Recovering after the Procedure

The success of the surgery will depend on how obedient the patient will be to the orthopedic surgeon. Instructions are expected to be given regarding home care during the first few weeks after the surgery.

For example, patients should avoid getting wounds wet. Basically, stitches and staples will be present on the skin up to 2 weeks. Patients are advised to keep the wound bandaged to prevent irritation from either cloth or other materials.

In regards to diet, patients can expect poor appetite after the surgery. However, a balanced diet is still necessary to have proper tissue healing and muscles strength. It is highly recommended to drink a lot of fluids.

Exercise is also vital for recovery and is most critical in home care. A patient can expect to do regular activities like sitting, standing and climbing stairs after the operation. However, there will still be some discomfort during activities and night hours for up to several weeks. Specific activities should be done every day to restore mobility and hip strength, and a patient can do this without help, but exercises are better done with the help of a physical therapist either at home or at therapy centers.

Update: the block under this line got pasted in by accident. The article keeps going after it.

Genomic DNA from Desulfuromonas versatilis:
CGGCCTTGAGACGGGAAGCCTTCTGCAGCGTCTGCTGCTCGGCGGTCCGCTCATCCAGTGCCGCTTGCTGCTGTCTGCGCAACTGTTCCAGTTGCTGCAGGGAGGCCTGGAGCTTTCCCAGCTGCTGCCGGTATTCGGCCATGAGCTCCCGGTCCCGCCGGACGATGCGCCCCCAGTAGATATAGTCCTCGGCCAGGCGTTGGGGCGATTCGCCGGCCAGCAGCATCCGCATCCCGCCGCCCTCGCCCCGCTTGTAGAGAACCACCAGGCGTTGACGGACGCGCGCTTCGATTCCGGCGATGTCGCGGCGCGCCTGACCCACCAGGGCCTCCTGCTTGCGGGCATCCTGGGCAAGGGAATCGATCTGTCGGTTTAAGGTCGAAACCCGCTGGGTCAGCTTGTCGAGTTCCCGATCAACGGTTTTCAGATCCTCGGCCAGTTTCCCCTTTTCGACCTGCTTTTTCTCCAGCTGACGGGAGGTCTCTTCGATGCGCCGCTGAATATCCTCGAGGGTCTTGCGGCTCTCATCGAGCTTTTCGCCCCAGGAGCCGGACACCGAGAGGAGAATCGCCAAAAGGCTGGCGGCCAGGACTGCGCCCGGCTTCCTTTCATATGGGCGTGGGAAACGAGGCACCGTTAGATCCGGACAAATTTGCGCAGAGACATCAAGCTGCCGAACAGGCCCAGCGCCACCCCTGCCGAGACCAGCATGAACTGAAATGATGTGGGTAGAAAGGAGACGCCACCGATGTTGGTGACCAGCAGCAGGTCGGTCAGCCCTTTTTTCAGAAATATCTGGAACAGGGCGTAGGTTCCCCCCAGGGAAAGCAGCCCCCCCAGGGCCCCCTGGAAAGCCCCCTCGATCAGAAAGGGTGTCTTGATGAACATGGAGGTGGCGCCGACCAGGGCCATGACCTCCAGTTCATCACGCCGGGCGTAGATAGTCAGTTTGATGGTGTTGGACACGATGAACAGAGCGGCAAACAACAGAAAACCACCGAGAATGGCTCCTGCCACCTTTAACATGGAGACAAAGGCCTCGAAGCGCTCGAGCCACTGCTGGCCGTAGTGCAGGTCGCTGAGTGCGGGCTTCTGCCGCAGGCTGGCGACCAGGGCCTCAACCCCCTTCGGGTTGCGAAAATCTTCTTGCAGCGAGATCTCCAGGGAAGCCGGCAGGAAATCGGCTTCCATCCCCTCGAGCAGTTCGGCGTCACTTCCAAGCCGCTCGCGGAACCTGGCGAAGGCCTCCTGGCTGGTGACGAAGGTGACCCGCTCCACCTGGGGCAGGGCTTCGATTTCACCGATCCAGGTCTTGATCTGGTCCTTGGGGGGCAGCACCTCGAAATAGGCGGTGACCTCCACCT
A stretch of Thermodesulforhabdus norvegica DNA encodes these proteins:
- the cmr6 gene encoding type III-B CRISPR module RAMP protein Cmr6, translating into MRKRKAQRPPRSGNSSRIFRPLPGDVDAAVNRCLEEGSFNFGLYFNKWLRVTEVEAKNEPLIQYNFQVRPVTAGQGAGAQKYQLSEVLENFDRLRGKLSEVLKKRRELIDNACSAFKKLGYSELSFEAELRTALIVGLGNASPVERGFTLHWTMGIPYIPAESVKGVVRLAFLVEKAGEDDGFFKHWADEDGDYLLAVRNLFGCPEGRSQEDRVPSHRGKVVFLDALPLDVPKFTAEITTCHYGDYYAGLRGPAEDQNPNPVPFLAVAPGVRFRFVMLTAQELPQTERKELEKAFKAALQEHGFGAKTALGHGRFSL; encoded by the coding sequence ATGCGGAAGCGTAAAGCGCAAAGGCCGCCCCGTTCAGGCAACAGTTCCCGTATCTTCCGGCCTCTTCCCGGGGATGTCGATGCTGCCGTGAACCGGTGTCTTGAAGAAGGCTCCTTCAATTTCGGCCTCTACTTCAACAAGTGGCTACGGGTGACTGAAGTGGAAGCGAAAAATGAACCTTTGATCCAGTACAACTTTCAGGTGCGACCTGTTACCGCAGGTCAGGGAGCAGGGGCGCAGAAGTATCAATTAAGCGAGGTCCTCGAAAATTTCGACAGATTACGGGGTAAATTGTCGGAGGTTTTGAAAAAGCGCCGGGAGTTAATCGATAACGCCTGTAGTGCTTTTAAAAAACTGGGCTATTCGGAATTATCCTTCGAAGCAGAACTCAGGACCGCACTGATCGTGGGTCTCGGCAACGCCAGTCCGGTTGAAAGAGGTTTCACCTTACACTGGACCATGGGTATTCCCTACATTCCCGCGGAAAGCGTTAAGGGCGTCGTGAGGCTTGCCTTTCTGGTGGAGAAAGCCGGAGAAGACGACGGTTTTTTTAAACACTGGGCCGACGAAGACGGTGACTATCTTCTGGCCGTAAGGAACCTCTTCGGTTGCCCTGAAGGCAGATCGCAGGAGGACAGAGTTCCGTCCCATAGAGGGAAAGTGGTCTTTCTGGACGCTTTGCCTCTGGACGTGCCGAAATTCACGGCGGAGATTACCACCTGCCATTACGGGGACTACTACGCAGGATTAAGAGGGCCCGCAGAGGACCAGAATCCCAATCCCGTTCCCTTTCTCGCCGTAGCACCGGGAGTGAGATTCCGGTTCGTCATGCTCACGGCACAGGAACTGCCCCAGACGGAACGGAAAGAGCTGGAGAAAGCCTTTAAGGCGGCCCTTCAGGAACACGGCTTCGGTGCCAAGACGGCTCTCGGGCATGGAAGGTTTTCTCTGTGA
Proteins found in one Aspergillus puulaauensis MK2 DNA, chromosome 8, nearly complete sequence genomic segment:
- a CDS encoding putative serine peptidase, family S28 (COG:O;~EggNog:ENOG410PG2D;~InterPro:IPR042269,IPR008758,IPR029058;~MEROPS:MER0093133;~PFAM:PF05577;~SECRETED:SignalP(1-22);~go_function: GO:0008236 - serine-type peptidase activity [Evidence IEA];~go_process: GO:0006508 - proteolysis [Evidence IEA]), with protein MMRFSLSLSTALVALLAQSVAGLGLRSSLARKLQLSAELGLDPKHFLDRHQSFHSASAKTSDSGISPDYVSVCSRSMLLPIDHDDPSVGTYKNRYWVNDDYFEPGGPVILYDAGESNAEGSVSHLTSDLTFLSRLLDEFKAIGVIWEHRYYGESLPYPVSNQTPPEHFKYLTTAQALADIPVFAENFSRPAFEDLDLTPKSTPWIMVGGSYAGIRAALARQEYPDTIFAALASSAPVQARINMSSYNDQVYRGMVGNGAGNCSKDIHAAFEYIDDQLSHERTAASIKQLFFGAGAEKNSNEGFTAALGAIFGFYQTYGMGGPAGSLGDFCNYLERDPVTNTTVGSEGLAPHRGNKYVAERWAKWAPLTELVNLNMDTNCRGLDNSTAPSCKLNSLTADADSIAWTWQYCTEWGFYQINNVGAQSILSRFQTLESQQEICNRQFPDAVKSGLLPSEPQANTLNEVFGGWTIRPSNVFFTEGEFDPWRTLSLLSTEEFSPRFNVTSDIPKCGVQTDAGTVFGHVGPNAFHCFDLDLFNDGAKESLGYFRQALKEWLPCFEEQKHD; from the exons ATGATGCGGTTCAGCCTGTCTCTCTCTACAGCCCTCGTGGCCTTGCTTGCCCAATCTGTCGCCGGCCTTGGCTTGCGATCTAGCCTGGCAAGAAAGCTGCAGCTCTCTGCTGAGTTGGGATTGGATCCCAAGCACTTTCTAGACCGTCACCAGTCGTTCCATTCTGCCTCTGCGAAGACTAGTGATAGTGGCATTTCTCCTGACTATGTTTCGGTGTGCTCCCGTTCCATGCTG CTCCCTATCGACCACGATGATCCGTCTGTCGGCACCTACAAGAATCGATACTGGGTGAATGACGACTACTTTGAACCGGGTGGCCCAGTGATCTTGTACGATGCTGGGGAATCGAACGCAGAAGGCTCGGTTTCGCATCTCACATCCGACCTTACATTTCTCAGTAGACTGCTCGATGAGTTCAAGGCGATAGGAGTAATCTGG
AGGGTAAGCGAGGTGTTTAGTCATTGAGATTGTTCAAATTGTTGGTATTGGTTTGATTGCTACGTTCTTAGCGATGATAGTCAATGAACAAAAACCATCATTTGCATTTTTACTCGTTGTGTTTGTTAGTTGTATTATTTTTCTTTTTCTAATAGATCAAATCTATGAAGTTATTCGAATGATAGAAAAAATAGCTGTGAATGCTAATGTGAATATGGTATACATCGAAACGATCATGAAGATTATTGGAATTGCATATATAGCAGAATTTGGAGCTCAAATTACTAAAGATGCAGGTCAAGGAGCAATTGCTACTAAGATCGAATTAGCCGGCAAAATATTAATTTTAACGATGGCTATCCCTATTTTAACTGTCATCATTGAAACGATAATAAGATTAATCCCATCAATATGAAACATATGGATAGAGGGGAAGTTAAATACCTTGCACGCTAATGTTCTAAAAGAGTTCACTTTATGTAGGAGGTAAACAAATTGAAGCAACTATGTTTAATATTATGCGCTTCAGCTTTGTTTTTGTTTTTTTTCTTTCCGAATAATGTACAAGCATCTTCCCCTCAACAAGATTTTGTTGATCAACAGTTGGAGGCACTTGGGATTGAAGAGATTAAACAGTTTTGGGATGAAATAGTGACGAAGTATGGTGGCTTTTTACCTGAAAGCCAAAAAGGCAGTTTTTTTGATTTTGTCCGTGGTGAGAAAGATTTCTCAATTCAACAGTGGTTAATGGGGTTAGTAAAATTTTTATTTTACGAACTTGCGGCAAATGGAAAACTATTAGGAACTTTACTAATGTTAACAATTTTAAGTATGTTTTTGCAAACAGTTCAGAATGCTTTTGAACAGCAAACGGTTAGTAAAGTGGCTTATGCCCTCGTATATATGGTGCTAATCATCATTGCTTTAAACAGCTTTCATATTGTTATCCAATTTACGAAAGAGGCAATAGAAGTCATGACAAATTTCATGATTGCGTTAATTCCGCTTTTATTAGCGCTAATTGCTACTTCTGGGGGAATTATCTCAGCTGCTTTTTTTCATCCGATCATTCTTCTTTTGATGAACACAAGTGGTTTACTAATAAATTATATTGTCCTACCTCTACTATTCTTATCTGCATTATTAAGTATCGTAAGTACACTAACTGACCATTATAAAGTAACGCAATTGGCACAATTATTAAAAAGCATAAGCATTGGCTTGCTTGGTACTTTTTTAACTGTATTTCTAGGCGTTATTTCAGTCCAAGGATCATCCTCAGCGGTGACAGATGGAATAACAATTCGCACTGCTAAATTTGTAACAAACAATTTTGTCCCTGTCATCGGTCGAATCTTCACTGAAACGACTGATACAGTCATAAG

For anywhere from six to twelve months, the patient should avoid movements that would twist and pivot the involved leg. He should not bend past 90 degrees and should not try to squat, too.

If you are wondering about hip replacement complications, it is reported that the rate for infections is as low as2%. Medical complications such as heart attack and stroke are even less frequent. Chronic illness is the only source that studies suspect to increase potential complications. Although rare, when these complications occur they may prolong or limit full recovery.

1. Infections

Infections may occur in the wound or deep around the prosthesis. Perhaps while the patient is in the hospital, or after he goes home. It may even manifest after years. Minor infections are treated with antibiotics while deep infections may require more surgery. Removing the prosthetic may also be required.

2. Blood clots